Death in Comics, Part 2

In my previous post about death in comics, we discussed the role of civilian deaths and how writers use it to propel their stories forward. In this post, I wanted to touch on a few superhero deaths that rocked the comic world. There were many to choose from and as iconic as Superman’s death at the hands of Doomsday, but after doing research, I noticed an intriguing pattern; that dead superheroes don’t stay dead for long! For this discussion, I wanted to focus on those superhero deaths that made an impact to their respective stories but also spent some time in the grave (so to speak).

We begin with a bold move by Brian Michael Bendis in the pages of Ultimate Spider-man with the “Death of Spider-man”. In the Ultimate universe, Bendis kills off Peter Parker! Crazy right? But that’s not where the story ends. Oh no! Bendis introduces us to Miles Morales, a half black, half hispanic teen who was bitten by a genetically-altered spider that gives him superhero powers. Sounds familiar, right? Miles actually witnesses Peter’s death and feels so guilty that he didn’t use his powers to save Peter, that he takes up the mantle of Spider-man.



In this case, Peter Parker actually died in the Ultimate universe and stayed dead. But his death inspired young Miles to continue the good work Peter had done as Spider-man. I like this move by Marvel to introduce a younger, ethnic character that the modern reader can relate to more. Peter Parker will always be my Spider-man, but Miles has done a great job in the Ultimate universe of keeping the Spider-man legacy alive.

The next superhero death was a brutal one and is described as Batman’s greatest failure. When Jason Todd first put on the Robin mask, he was only the second to do so. And when he went up against the Joker in search of his mother, the end result was bad. Joker severely beat him with a crowbar and before Batman could intervene, the house blew up! Since then, the Robin suit was displayed in the Bat cave as a reminder to Batman and his loss.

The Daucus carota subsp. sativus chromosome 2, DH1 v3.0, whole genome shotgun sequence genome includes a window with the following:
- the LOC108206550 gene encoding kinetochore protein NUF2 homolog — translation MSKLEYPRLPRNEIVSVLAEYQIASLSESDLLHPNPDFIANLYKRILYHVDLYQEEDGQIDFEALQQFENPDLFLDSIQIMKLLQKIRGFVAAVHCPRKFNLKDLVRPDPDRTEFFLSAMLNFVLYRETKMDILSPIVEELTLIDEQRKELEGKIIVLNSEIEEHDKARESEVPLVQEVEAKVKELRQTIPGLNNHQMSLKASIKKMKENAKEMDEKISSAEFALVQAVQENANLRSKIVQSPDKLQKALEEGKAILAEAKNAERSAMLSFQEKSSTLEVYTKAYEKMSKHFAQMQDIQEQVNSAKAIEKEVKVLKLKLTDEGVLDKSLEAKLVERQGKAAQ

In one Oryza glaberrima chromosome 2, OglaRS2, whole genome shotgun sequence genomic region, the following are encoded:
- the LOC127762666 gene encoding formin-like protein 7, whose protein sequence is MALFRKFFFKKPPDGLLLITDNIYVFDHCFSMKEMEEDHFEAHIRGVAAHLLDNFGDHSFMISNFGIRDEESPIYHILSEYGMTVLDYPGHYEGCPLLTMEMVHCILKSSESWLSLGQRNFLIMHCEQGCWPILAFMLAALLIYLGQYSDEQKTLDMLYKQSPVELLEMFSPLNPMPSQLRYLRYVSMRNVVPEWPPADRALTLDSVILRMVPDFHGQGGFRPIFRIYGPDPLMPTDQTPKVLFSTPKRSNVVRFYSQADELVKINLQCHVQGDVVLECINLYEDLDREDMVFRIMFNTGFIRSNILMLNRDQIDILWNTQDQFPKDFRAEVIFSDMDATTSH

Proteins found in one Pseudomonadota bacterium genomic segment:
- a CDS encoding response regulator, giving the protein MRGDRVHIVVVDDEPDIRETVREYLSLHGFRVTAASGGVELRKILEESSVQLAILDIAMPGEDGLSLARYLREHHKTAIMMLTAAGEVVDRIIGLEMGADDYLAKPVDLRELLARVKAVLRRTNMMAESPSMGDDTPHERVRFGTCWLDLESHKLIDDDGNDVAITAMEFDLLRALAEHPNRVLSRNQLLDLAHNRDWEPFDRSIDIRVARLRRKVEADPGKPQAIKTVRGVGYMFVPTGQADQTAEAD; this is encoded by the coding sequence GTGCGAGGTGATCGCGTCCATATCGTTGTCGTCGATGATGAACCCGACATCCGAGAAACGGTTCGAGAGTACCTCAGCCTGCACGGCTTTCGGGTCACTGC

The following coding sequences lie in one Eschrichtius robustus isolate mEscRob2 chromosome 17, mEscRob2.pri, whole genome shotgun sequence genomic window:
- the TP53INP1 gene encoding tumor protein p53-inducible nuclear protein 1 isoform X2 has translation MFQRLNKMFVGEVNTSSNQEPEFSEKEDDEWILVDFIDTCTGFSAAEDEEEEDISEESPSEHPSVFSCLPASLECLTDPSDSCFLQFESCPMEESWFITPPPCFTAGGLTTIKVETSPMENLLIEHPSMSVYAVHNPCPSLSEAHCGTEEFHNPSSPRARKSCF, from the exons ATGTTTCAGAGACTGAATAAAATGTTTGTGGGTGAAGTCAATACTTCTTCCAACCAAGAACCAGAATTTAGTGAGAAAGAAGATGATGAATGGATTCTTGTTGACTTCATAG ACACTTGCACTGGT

Remember when I mentioned that superheroes don’t stay dead for long. For Jason’s case, he returned to life when Super-boy prime alters reality. Simple, huh? Jason is revived by Talia al Ghul, daughter of Ra’s al Ghul, and the healing powers of the Lazarus Pit which accounts for Jason’s mental instability. Jason would don a “cape” again as the Red Hood in later stories, but the way he ended his tenure as Robin is one that reminds us that sidekicks are expendable.

The last superhero we’re going to discuss is another DC character who, like many superheroes before her, did anything she could to protect others. And in this case, is stricken down while saving her cousin, Superman! After Crisis on Infinite Earths #7, Kara Zor-El doesn’t return to the comic pages for over 20 years until The New 52 efforts. The reason for Supergirl’s death was DC’s way to simplify the Superman family and allowed them to create spin-off comics for Superman. Yes, not the best reason to kill off a superhero, but it did it’s job and continued Superman’s stories.


I know we only touched on three superhero deaths amongst swarms of superhero deaths. I wanted to focus on those deaths that weren’t retconned so quickly. I want to return to this series later on to discuss more death in comics but for now, I welcome any comments and feedback on both parts. As you can see from both parts, death is important in comics. I suppose as a comic reader, whenever writers tease that a superhero will die, it will only be a matter of time they’ll return to the living. Because let’s be real, why would these publishers kill off characters that make them so much money?

If this is your first time visiting Shortboxed, thanks for stopping by! We want to provide a place online where people new to comics can come and learn about the culture and be introduced to some amazing stories without feeling overwhelmed or intimidated. We’re always adding new content, so please come back soon! You can also follow us on TwitterInstagram and Tumblr at @shortboxed.

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